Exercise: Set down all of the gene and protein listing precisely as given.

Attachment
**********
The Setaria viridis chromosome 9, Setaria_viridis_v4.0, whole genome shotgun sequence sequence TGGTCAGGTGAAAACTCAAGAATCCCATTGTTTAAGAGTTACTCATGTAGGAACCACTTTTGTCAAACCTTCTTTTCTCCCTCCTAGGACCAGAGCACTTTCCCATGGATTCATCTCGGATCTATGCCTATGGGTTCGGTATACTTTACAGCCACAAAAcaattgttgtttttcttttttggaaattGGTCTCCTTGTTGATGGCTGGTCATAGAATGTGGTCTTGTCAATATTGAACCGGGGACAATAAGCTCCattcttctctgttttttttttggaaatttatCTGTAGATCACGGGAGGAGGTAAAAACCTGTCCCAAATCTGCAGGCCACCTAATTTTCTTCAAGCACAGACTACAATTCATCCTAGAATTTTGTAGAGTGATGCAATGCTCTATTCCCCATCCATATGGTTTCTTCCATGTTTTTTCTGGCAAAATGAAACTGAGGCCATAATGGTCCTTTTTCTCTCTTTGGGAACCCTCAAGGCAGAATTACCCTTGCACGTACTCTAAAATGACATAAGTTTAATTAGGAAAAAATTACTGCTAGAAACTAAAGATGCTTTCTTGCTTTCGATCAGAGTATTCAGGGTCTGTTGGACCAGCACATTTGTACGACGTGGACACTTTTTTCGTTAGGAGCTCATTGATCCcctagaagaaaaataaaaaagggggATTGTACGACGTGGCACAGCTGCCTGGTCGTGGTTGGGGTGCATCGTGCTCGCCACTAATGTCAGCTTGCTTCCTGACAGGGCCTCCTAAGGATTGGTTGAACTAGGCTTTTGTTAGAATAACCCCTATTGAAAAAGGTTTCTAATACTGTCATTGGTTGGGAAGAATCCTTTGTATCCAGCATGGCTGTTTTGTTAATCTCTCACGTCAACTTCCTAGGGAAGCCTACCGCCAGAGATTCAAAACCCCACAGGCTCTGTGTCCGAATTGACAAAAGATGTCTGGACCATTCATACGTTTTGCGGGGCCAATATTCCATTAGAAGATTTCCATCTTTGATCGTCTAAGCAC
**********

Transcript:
The Setaria viridis chromosome 9, Setaria_viridis_v4.0, whole genome shotgun sequence sequence TGGTCAGGTGAAAACTCAAGAATCCCATTGTTTAAGAGTTACTCATGTAGGAACCACTTTTGTCAAACCTTCTTTTCTCCCTCCTAGGACCAGAGCACTTTCCCATGGATTCATCTCGGATCTATGCCTATGGGTTCGGTATACTTTACAGCCACAAAAcaattgttgtttttcttttttggaaattGGTCTCCTTGTTGATGGCTGGTCATAGAATGTGGTCTTGTCAATATTGAACCGGGGACAATAAGCTCCattcttctctgttttttttttggaaatttatCTGTAGATCACGGGAGGAGGTAAAAACCTGTCCCAAATCTGCAGGCCACCTAATTTTCTTCAAGCACAGACTACAATTCATCCTAGAATTTTGTAGAGTGATGCAATGCTCTATTCCCCATCCATATGGTTTCTTCCATGTTTTTTCTGGCAAAATGAAACTGAGGCCATAATGGTCCTTTTTCTCTCTTTGGGAACCCTCAAGGCAGAATTACCCTTGCACGTACTCTAAAATGACATAAGTTTAATTAGGAAAAAATTACTGCTAGAAACTAAAGATGCTTTCTTGCTTTCGATCAGAGTATTCAGGGTCTGTTGGACCAGCACATTTGTACGACGTGGACACTTTTTTCGTTAGGAGCTCATTGATCCcctagaagaaaaataaaaaagggggATTGTACGACGTGGCACAGCTGCCTGGTCGTGGTTGGGGTGCATCGTGCTCGCCACTAATGTCAGCTTGCTTCCTGACAGGGCCTCCTAAGGATTGGTTGAACTAGGCTTTTGTTAGAATAACCCCTATTGAAAAAGGTTTCTAATACTGTCATTGGTTGGGAAGAATCCTTTGTATCCAGCATGGCTGTTTTGTTAATCTCTCACGTCAACTTCCTAGGGAAGCCTACCGCCAGAGATTCAAAACCCCACAGGCTCTGTGTCCGAATTGACAAAAGATGTCTGGACCATTCATACGTTTTGCGGGGCCAATATTCCATTAGAAGATTTCCATCTTTGATCGTCTAAGCAC